My Top 30 Albums of 2015 :: 20-16


My Top 30 Albums of 2015 :: 20-16

20. Let It Reign :: Carl Barât and The Jackals
Cooking Vinyl
Released February 16, 2015


What I originally said about the album:

Album not included in review posts.


This one passed me by in February somehow, but when I found it I fell hard and fast for it. I have played this album so many times, in the car, at the gym, and through my headphones while I worked on my novel (two of the songs made it on to one of my character’s playlist) – it is addictive and riotous and brilliant. I only wish they’d played their California dates that they ended up cancelling (though that cancellation led to my favorite album of the year, so suppose its all forgiven).

Top 3 songs:

Beginning to See, Let It Rain and The March of the Idle

Beginning to See

19. I Love You, Honeybear :: Father John Misty
Released February 9, 2015


What I originally said about the album (here):

I’ve been digging Chateau Lobby #4 for some time now, even though it did take a few listens to grow on me mainly because of the “I’m so indie” recording style. It was worth it to keep listening though, as the song is lyrically rich and full of STORY, oh, and I love the Spanish sounding horns so much. Lyrics and storytelling are what I’m drawn to the most, there is so much going on in that regard that leaps out after a few listens – I encourage you to listen multiple times, and you’ll see (or really hear) what I mean.


It took some time to grow on me, even in the beginning (see above), but once it did, it took hold. Much like Courtney Barnett’s album, this one plays like a set of short stories, all set in Los Angeles, all seemingly current, yet there is something so Laurel Canyon/1960’s-1970’s in the songs sensibilities. The songs all paint such vivid pictures, much like the album cover and gate fold sleeve does – every week I seemed to land on a new favorite to come alive in my ears, and mind’s eye.

Top 3 songs:

Bored in the U.S.A., Holy Shit and Chateau Lobby #4 (in C for Two Virgins)

Bored in the U.S.A.

18. Sing Elliott Smith :: Seth Avett & Jessica Lea Mayfield
Ramseur Records
Released March 17, 2015


What I originally said about the album (here):

Elliott Smith is one of my all-time favorite artists, and his songs mean a great deal to me, so giving a listen to an album of covers of his songs is something I both looked forward to, and was apprehensive about, as it is hard sometimes to see and/or hear reinterpretations of art that you love (think movies of your favorite book). That said, the first single that was released became a quick new favorite of mine, and I am quite happy to say that this entire album is the same, easily my favorite new release of the last two weeks, with songs on here that will now find their place among my all-time favorite cover songs. These versions are so haunting, chill-inducing actually, raw and beautiful.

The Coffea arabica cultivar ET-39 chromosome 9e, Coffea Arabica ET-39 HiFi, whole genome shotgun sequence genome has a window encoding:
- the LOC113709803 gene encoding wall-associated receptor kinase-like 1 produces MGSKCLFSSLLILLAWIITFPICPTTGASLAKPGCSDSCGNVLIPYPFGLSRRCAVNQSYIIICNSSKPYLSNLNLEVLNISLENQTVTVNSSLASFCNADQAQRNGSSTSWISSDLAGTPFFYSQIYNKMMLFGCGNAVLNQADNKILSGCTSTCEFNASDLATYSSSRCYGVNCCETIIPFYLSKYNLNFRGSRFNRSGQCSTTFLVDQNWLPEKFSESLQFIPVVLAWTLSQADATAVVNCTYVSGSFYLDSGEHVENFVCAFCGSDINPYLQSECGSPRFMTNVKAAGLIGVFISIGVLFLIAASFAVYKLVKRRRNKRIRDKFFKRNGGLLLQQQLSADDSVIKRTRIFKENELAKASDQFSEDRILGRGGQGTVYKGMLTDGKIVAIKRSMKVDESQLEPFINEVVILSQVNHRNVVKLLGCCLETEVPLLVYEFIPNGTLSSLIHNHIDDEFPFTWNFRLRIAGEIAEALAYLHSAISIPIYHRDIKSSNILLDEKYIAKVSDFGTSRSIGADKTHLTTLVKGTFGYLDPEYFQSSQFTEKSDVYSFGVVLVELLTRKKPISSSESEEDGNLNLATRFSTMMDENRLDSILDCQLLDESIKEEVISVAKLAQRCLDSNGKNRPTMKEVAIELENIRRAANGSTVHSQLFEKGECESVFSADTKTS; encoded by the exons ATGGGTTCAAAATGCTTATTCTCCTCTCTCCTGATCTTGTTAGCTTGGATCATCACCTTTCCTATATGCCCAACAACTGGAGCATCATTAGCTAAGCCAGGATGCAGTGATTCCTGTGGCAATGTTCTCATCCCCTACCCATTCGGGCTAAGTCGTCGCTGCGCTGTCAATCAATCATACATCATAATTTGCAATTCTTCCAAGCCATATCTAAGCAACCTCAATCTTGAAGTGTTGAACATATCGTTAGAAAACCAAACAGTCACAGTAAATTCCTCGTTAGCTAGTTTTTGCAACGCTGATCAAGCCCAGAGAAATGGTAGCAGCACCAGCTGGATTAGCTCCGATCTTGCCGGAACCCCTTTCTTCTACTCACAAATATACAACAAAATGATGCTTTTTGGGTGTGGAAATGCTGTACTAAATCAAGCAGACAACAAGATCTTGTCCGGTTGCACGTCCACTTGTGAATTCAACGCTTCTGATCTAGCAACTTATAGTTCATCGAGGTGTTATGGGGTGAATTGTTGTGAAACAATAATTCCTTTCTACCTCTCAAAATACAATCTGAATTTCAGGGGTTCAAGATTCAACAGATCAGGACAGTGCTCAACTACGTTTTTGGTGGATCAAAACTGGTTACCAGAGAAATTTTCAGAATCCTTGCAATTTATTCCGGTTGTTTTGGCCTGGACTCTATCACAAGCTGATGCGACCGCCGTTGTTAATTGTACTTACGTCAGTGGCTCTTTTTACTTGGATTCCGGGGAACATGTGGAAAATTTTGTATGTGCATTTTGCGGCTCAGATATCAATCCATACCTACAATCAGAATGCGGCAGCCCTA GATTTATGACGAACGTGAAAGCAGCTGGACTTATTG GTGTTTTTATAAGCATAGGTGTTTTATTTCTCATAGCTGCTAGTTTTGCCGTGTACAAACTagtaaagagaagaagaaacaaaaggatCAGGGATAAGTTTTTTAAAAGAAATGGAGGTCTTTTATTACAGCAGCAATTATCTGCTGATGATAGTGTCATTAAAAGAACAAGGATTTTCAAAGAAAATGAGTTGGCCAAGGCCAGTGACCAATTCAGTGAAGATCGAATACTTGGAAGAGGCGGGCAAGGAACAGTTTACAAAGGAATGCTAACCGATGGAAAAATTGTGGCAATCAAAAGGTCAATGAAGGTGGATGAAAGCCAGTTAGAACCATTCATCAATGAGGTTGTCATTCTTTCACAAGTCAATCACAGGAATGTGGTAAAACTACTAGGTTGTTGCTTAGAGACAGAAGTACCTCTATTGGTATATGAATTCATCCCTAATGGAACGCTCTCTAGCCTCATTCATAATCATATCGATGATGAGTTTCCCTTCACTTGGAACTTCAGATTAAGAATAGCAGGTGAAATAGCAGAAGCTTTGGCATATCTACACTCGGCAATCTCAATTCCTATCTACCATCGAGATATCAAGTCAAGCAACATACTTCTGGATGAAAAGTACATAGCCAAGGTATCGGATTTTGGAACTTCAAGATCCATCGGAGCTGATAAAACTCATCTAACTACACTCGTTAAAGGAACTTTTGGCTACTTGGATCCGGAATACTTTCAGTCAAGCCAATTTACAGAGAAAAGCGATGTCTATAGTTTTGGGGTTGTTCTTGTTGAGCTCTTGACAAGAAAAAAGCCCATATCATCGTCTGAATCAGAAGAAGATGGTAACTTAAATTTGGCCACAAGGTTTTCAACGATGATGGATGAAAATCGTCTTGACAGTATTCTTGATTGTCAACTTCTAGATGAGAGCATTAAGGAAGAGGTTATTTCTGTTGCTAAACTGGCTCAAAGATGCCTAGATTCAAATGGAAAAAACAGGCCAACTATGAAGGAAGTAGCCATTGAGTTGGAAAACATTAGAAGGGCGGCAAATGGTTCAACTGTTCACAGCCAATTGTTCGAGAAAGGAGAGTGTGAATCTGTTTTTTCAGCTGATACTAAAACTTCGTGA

This album cuts deep and brings tears to my eyes every single time I play it. It makes me miss Elliott and his music so much, and yet, it also keeps him and his music so alive to me. Seth and Jessica’s interpretations are beautiful and unique, full of artistry and so very much emotion.

Top 3 songs:

Between the Bars, Angeles and Somebody that I Used to Know

Between the Bars (live)

17. American Beauty/American Psycho :: Fall Out Boy


What I originally said about the album:

Album not included in review posts.


It took me awhile to get into Fall Out Boy, even though I’ve been exposed to them for a long time, first by my oldest daughter back when she was in junior high/high school, then by two of my best friends, and lastly, and most recently, but my younger daughter who is now in junior high and loves them. The album before this one had some songs that stood out to me, but this one was the first time I really got it, and got into them. Now I find myself doing the back catalog listening thing and thinking “yeah, yeah, I get it now. They are kinda awesome!”

Top 3 songs:

Uma Thurman, The Kids Aren’t Alright and Centuries

Uma Thurman

16. Kintsugi :: Death Cab For Cutie
Atlantic Records
Released March 31, 2015


What I originally said about the album (here):

More than a “break-up” album, this one seems to be about closure post-break-up, as well as a sometimes scathing look at loving among the bright lights, and stars, of Hollywood. There is a darkness here, a sadness, too, as well as a coming to terms that is not anyone’s “happy ever after“, but more of a reluctant resolution. Los Angeles seems to have its stamp all over this one, too, for better, or in most cases here, worse – yet I love the album almost as much (not quite) as I loved Transatlanticism, and that’s saying a hell of a lot.


Second to Transatlanticism as my favorite Death Cab album, this one has Los Angeles in its lyrical veins, is full of melancholy and loss, honesty, pain and vulnerability. Some of the songs feel so relevant to me, hit in those still sore spots, and have become part of my own struggles with love and loss. There are so many truths in here, so much regret and resolve all mashed up and mixed together, it is beautiful, and heartbreaking.

Top 3 songs:

No Room in Frame, Black Sun and Good Help (is so Hard to Find)

No Room in Frame

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